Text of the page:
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Iraq is still exhuming mass graves

#Iraq #exhuming #mass #graves

A noisy excavator digs up dirt to uncover another mass grave in Iraq, human remains are exhumed and the forensic scientists go about their gruesome task.

A skull is stripped of a layer of clay, a tibia is placed in a body bag—all for a lab to be genetically matched to blood samples from relatives of the disappeared.

The site near the central shrine city of Najaf is one of many in a country that has suffered bloody conflict and unrest for more than four decades.

Dictator Saddam Hussein waged war against Iran from 1980 to 1988. It was followed by the 1991 Gulf War over Kuwait, then the US-led invasion of 2003, years of sectarian bloodshed, and most recently the Islamic State group’s reign of terror until 2017.

Years of violence have made Iraq one of the countries with the highest number of missing people in the world, says the International Committee of the Red Cross.

In Najaf, work began in May to excavate a 1,500 square meter plot to exhume the bones of around 100 victims of a 1991 uprising against Saddam.

The mass grave was discovered by accident when developers wanted to prepare the property for building.

– ‘We waited, he never came’ –

Intissar Mohammed was summoned to provide a drop of her blood as a sample because authorities suspect her brother’s remains could be found in the mass grave.

Hamid disappeared under Saddam’s iron regime in 1980.

By that time, Intissar and the rest of the family had moved to neighboring Syria, but Hamid had stayed in Iraq for his studies and planned to join his family later.

“We waited for him, but he never came,” recalled a tearful Intissar. The young man was allegedly kidnapped, she said, “and we never heard from him again.”

Intissar, who returned to Iraq in 2011, remains confident she will find out more.

Their DNA will be “compared to bones found at the site,” said Wissam Radi, a technician at the Najaf Department of Forensic Medicine.

The identification process takes time and tries the patience of loved ones, who often complain that they feel abandoned.

Opening a mass grave is a mammoth task and “the biggest obstacles are financial,” said Dergham Kamel of the Martyrs’ Foundation, a government agency responsible for managing mass graves.

He said another government agency, the Directorate for the Protection of Mass Graves, received “no funding from the government” between 2016 and 2021.

The centralization of the Iraqi system poses another hurdle, since genetic comparisons are only carried out in the capital, Baghdad.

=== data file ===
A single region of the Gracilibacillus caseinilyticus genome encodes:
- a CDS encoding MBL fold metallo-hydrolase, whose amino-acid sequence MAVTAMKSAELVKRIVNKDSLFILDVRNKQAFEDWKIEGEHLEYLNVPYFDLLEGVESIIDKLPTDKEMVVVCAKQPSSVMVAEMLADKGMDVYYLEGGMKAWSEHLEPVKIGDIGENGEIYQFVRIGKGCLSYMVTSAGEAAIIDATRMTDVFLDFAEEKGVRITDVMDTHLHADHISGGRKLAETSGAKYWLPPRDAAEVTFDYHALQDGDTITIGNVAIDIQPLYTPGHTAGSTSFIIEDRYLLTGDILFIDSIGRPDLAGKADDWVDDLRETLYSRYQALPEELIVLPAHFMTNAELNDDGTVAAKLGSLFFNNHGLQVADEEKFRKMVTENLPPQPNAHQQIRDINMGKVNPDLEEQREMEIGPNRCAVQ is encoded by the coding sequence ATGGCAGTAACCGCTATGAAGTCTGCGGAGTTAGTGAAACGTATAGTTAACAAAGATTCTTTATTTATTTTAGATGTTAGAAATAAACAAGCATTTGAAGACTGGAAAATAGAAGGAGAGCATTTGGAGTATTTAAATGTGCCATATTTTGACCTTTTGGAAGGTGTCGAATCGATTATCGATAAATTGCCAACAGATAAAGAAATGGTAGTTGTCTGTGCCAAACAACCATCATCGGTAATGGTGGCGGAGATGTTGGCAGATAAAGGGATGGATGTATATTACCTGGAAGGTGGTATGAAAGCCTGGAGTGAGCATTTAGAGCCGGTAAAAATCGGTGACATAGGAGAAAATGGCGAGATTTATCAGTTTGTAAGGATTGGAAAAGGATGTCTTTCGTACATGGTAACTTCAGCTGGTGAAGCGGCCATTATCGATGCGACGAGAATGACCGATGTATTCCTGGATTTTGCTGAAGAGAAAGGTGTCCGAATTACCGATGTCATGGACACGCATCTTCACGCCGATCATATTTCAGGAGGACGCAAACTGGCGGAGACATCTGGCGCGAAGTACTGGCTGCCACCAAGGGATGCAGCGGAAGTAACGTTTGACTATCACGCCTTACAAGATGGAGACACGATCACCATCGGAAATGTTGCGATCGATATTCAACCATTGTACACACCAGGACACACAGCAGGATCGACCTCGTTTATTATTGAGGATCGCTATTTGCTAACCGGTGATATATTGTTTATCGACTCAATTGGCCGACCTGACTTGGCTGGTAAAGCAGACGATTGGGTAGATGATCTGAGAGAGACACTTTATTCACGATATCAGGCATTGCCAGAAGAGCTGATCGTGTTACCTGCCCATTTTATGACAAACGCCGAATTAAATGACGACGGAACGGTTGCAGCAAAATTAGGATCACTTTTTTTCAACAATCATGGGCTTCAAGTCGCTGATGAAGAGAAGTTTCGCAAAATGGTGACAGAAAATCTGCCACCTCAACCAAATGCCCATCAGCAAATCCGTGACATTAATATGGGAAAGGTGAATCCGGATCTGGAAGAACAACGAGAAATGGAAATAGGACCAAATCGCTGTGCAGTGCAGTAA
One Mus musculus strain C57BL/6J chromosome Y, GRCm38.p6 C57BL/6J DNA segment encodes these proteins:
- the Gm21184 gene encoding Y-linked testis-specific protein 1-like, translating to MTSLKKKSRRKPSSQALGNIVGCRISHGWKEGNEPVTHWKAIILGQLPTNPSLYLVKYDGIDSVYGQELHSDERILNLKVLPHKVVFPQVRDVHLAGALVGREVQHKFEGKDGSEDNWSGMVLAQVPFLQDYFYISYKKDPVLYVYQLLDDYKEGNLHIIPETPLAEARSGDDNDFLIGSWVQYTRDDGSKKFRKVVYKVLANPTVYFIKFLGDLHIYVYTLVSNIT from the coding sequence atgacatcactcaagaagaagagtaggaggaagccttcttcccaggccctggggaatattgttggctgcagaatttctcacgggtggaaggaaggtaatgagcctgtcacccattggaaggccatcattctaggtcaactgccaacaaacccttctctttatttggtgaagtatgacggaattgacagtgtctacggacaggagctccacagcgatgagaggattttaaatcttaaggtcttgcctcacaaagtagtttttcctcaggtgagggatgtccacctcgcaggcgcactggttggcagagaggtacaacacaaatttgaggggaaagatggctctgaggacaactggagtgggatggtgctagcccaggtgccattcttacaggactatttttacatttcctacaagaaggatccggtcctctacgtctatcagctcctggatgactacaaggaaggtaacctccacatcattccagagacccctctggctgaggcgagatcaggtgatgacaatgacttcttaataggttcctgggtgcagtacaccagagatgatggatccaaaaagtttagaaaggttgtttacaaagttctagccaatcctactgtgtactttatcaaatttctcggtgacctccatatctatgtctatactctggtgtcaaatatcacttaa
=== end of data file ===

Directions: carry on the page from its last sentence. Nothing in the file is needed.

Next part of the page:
In the former IS bastion of Mosul and elsewhere in northern Iraq, forensic scientists are making slow progress analyzing the 200 or so mass graves left behind by the jihadists.

– “May God have mercy” –

Hassan al-Anazi, director of forensic medicine in the northern province of Nineveh, has asked for the missing persons database to include all ISIS victims in the region, but so far to no avail.

“There are thousands of missing people,” he said. “Every day about 30 families come to us to ask for news from their loved ones.”

However, the Khasfa mass grave in Mosul, one of the largest, has still not been opened “due to a lack of political will”.

It contains the remains of officers, doctors and academics killed by IS, for a total of around 4,000 casualties.

Grieving Mosul mother Umm Ahmed searches for information about the fate of her sons, police officers Ahmed and Faris, who were kidnapped by ISIS as it took over the city.

“I knocked on every door,” she said. “I even went to Baghdad. But I didn’t get an answer.”

The lack of information also poses a financial problem. Until the remains of a missing person are identified, family members receive no compensation from the Iraqi state.

In many cases, the fathers, sons and brothers killed by IS were breadwinners.

In order to help the families, Dalia al-Mamari founded the association The Human Line in Mosul, which advises on the compensation process.

“The government is very slow,” she said. “Often they just tell us: ‘Your children are dead, may God have mercy on them’.”

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#Iraq #exhuming #mass #graves

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